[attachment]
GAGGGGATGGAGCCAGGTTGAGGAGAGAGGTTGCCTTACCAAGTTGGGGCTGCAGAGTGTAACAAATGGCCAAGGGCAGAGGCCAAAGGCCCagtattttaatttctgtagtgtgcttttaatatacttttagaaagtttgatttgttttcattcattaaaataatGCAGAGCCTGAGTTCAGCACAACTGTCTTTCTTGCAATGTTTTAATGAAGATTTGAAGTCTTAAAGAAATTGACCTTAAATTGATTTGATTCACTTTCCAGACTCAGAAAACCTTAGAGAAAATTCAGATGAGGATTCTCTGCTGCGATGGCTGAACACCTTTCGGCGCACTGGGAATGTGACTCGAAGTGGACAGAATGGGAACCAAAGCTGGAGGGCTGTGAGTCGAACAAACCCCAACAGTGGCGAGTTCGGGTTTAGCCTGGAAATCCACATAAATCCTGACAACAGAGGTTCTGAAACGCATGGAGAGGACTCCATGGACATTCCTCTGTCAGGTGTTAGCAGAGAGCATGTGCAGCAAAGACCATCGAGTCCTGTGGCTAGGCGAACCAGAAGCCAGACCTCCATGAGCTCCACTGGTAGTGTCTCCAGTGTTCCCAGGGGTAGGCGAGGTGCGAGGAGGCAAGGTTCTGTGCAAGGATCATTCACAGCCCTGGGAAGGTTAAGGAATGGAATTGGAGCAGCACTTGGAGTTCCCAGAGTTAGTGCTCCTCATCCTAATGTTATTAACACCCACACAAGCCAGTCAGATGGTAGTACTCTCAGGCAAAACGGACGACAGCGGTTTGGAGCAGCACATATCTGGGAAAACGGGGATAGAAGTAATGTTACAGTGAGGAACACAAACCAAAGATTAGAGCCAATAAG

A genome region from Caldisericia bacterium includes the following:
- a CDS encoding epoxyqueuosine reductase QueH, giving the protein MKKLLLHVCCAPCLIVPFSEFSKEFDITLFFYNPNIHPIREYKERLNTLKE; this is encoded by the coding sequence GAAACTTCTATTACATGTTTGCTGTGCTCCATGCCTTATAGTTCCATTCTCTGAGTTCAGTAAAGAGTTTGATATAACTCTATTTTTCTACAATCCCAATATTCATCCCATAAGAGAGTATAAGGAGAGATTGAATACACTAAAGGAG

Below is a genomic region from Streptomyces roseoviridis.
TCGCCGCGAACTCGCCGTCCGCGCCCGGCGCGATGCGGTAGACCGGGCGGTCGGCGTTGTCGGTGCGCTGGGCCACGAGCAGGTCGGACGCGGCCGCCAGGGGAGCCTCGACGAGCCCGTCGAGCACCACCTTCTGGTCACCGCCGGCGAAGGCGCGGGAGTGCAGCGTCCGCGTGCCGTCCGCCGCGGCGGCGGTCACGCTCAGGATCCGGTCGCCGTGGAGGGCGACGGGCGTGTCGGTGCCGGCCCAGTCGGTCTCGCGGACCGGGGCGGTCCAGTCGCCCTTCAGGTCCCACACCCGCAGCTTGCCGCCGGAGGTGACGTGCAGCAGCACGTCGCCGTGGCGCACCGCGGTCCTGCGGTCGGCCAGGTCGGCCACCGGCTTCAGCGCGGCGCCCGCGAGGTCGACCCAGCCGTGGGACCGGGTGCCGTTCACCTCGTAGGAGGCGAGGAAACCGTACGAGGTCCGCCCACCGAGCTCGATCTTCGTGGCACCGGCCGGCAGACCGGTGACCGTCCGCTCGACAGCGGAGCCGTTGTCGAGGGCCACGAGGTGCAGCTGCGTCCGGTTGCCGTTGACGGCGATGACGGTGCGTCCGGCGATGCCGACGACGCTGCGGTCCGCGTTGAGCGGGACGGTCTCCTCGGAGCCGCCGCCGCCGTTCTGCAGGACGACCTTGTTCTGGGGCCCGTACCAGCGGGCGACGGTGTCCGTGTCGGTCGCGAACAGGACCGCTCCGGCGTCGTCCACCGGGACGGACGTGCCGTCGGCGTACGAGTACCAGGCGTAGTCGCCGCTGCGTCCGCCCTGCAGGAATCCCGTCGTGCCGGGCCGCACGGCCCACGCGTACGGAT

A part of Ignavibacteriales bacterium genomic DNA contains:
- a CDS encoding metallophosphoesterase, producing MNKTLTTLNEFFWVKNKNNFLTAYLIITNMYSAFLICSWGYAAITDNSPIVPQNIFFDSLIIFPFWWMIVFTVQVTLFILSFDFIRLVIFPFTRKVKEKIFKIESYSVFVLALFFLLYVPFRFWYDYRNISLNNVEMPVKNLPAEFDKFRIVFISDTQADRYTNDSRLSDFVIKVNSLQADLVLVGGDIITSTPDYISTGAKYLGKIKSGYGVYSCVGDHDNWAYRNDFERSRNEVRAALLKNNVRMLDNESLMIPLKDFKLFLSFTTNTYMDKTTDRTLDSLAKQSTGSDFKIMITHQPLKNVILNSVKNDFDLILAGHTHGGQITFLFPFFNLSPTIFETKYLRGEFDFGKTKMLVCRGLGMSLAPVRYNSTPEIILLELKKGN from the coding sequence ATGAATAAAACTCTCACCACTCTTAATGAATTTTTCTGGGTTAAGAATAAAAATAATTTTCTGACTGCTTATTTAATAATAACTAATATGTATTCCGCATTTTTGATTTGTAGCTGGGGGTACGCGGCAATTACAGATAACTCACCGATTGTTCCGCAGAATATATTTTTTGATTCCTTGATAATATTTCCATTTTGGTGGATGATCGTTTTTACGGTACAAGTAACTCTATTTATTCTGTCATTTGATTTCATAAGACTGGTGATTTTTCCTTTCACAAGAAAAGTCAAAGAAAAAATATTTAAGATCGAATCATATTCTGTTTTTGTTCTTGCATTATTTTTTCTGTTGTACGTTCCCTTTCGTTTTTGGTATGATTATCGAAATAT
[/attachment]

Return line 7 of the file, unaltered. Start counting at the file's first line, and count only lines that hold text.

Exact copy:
- a CDS encoding metallophosphoesterase, producing MNKTLTTLNEFFWVKNKNNFLTAYLIITNMYSAFLICSWGYAAITDNSPIVPQNIFFDSLIIFPFWWMIVFTVQVTLFILSFDFIRLVIFPFTRKVKEKIFKIESYSVFVLALFFLLYVPFRFWYDYRNISLNNVEMPVKNLPAEFDKFRIVFISDTQADRYTNDSRLSDFVIKVNSLQADLVLVGGDIITSTPDYISTGAKYLGKIKSGYGVYSCVGDHDNWAYRNDFERSRNEVRAALLKNNVRMLDNESLMIPLKDFKLFLSFTTNTYMDKTTDRTLDSLAKQSTGSDFKIMITHQPLKNVILNSVKNDFDLILAGHTHGGQITFLFPFFNLSPTIFETKYLRGEFDFGKTKMLVCRGLGMSLAPVRYNSTPEIILLELKKGN from the coding sequence ATGAATAAAACTCTCACCACTCTTAATGAATTTTTCTGGGTTAAGAATAAAAATAATTTTCTGACTGCTTATTTAATAATAACTAATATGTATTCCGCATTTTTGATTTGTAGCTGGGGGTACGCGGCAATTACAGATAACTCACCGATTGTTCCGCAGAATATATTTTTTGATTCCTTGATAATATTTCCATTTTGGTGGATGATCGTTTTTACGGTACAAGTAACTCTATTTATTCTGTCATTTGATTTCATAAGACTGGTGATTTTTCCTTTCACAAGAAAAGTCAAAGAAAAAATATTTAAGATCGAATCATATTCTGTTTTTGTTCTTGCATTATTTTTTCTGTTGTACGTTCCCTTTCGTTTTTGGTATGATTATCGAAATAT